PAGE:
How to Identify Hydrilla

  • Hydrilla has pointed, bright green leaves about 5/8 inches long.
  • Leaves grow in whorls of 3-10 along the stem; 5 is most common. Leaves have small teeth or serrations on the edges and at the tips. The reddish center spine shown in some images is often lacking.
  • The most characteristic identifying features are the small, white to yellowish, potato-like tubers attached to the roots, however, they form up to 6 inches deep in the soil and can be difficult to dislodge.
  • Hydrilla grows aggressively, up to a foot a day. 1  Early in the season, it grows horizontally along the bottom of the waterbody. Side shoots and new tubers can develop at the nodes as the plant grows. As the water temperature increases, the stems elongate, sending the shoot tips toward the water surface, creating a thick mat of vegetation. It quickly shades out other aquatic plants, displacing beneficial native species like pond weeds and wild celery.
  • Hydrilla has long slender stems that can grow underwater to lengths of up to 25 feet. Its identifying characteristics are displayed to the right.

Hydrilla Look-Alikes 

  • Hydrilla is easily confused with a native water weed, Elodea Canadensis, whose leaves typically occur in whorls of three and appear smooth‐edged. Hydrilla in the Cayuga Inlet typically has leaves in whorls of five with toothed (serrated) edges
  • It also resembles the invasive Brazillian waterweed  (Egeria densa) which is found downstate in New York and has finely serrated leaves (3/4 ‐ 1.5 inches) in whorls of 3 to 6.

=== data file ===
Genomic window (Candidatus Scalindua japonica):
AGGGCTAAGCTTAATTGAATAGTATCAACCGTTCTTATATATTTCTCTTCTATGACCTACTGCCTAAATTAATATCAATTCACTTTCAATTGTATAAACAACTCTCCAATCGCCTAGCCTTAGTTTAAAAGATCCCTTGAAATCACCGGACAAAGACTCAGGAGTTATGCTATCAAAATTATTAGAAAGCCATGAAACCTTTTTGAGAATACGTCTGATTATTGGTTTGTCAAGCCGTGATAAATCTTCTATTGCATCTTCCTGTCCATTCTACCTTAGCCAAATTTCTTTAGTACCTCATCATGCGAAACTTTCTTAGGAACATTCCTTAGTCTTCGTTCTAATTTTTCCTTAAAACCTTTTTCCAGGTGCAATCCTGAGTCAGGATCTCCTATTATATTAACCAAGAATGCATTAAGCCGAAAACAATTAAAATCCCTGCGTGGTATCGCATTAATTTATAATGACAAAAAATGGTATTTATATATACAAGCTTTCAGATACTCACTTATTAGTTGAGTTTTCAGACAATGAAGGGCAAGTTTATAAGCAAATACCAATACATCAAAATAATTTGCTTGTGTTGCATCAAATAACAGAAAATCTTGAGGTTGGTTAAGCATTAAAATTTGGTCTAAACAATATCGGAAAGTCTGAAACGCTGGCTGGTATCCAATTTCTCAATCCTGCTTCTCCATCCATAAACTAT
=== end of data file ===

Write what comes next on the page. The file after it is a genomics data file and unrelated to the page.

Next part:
• Visit New York Invasive Species Clearinghouse for more information about hydrilla and other invasive species. (Adapted from a press release by New York Invasive Species Research Institute at Cornell University) 

Monoecious & Dioecious Biotypes

  • Not much is know about the type, or biotype of hydrilla that grows in NYS. The monoecious biotype grow in the north and the dioecious biotype is more common in the south. The 2 are different enough that some scientist say they are like 2 different species.
  • Hydrilla has both dioecious and monoecious biotypes. Dioecious plants have separate reproductive units; individuals are either male or female and cannot self-fertilize. Whereas, monoecious is classified by each indiviual having both reproductive units that are merely female and reproductive units that are merely male.
  • The dioecious has female flowering plants and originated in Southern India. It was often used in aquariums and probably dumped in Miami and Tampa in the 1950s. From there it has spread and is found in much of the Southern US.
  • Monecious hydrilla is thought to have originated in Korea and was introducted in the US decades later then the dioecious strand in the Potomac Basin and now spans north from South Carolina.

1. Glomski, L.A. and M.D. Netherland. 2011. Does Hydrilla Grow an Inch Per Day? Journal of Aquatic Plant Management, 50:54-57.Click citation to read article online.

Last updated September 4, 2020